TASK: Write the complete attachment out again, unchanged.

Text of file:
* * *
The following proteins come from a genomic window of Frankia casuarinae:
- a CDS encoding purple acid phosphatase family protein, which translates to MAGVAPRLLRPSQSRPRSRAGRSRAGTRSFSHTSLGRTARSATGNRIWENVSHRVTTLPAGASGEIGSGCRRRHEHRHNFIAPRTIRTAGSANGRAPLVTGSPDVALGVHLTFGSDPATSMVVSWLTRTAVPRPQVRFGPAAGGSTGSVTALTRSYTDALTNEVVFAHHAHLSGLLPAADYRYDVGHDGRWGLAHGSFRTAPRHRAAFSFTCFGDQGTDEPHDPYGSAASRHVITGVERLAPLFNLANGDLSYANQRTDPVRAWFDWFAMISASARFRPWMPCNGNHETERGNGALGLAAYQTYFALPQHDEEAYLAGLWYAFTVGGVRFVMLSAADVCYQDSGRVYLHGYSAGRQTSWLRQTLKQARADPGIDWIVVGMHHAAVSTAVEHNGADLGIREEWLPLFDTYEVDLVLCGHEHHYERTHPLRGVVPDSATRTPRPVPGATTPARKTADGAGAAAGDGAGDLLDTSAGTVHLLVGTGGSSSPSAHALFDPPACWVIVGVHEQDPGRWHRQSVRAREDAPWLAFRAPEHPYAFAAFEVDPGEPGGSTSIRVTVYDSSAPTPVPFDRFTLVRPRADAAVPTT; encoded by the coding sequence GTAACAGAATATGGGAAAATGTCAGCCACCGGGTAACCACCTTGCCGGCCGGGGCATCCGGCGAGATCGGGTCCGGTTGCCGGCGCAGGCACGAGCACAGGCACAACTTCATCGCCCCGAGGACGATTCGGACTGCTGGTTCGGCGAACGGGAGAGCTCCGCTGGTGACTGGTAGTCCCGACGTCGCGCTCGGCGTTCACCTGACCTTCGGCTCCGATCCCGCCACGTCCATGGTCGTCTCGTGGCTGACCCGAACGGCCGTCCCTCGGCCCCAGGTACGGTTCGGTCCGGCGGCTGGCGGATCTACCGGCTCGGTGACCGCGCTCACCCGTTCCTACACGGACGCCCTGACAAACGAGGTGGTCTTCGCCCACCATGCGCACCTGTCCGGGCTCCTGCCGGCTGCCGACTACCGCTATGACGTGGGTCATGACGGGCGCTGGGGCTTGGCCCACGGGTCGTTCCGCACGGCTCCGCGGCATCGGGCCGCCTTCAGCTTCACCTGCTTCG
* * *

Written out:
The following proteins come from a genomic window of Frankia casuarinae:
- a CDS encoding purple acid phosphatase family protein, which translates to MAGVAPRLLRPSQSRPRSRAGRSRAGTRSFSHTSLGRTARSATGNRIWENVSHRVTTLPAGASGEIGSGCRRRHEHRHNFIAPRTIRTAGSANGRAPLVTGSPDVALGVHLTFGSDPATSMVVSWLTRTAVPRPQVRFGPAAGGSTGSVTALTRSYTDALTNEVVFAHHAHLSGLLPAADYRYDVGHDGRWGLAHGSFRTAPRHRAAFSFTCFGDQGTDEPHDPYGSAASRHVITGVERLAPLFNLANGDLSYANQRTDPVRAWFDWFAMISASARFRPWMPCNGNHETERGNGALGLAAYQTYFALPQHDEEAYLAGLWYAFTVGGVRFVMLSAADVCYQDSGRVYLHGYSAGRQTSWLRQTLKQARADPGIDWIVVGMHHAAVSTAVEHNGADLGIREEWLPLFDTYEVDLVLCGHEHHYERTHPLRGVVPDSATRTPRPVPGATTPARKTADGAGAAAGDGAGDLLDTSAGTVHLLVGTGGSSSPSAHALFDPPACWVIVGVHEQDPGRWHRQSVRAREDAPWLAFRAPEHPYAFAAFEVDPGEPGGSTSIRVTVYDSSAPTPVPFDRFTLVRPRADAAVPTT; encoded by the coding sequence GTAACAGAATATGGGAAAATGTCAGCCACCGGGTAACCACCTTGCCGGCCGGGGCATCCGGCGAGATCGGGTCCGGTTGCCGGCGCAGGCACGAGCACAGGCACAACTTCATCGCCCCGAGGACGATTCGGACTGCTGGTTCGGCGAACGGGAGAGCTCCGCTGGTGACTGGTAGTCCCGACGTCGCGCTCGGCGTTCACCTGACCTTCGGCTCCGATCCCGCCACGTCCATGGTCGTCTCGTGGCTGACCCGAACGGCCGTCCCTCGGCCCCAGGTACGGTTCGGTCCGGCGGCTGGCGGATCTACCGGCTCGGTGACCGCGCTCACCCGTTCCTACACGGACGCCCTGACAAACGAGGTGGTCTTCGCCCACCATGCGCACCTGTCCGGGCTCCTGCCGGCTGCCGACTACCGCTATGACGTGGGTCATGACGGGCGCTGGGGCTTGGCCCACGGGTCGTTCCGCACGGCTCCGCGGCATCGGGCCGCCTTCAGCTTCACCTGCTTCG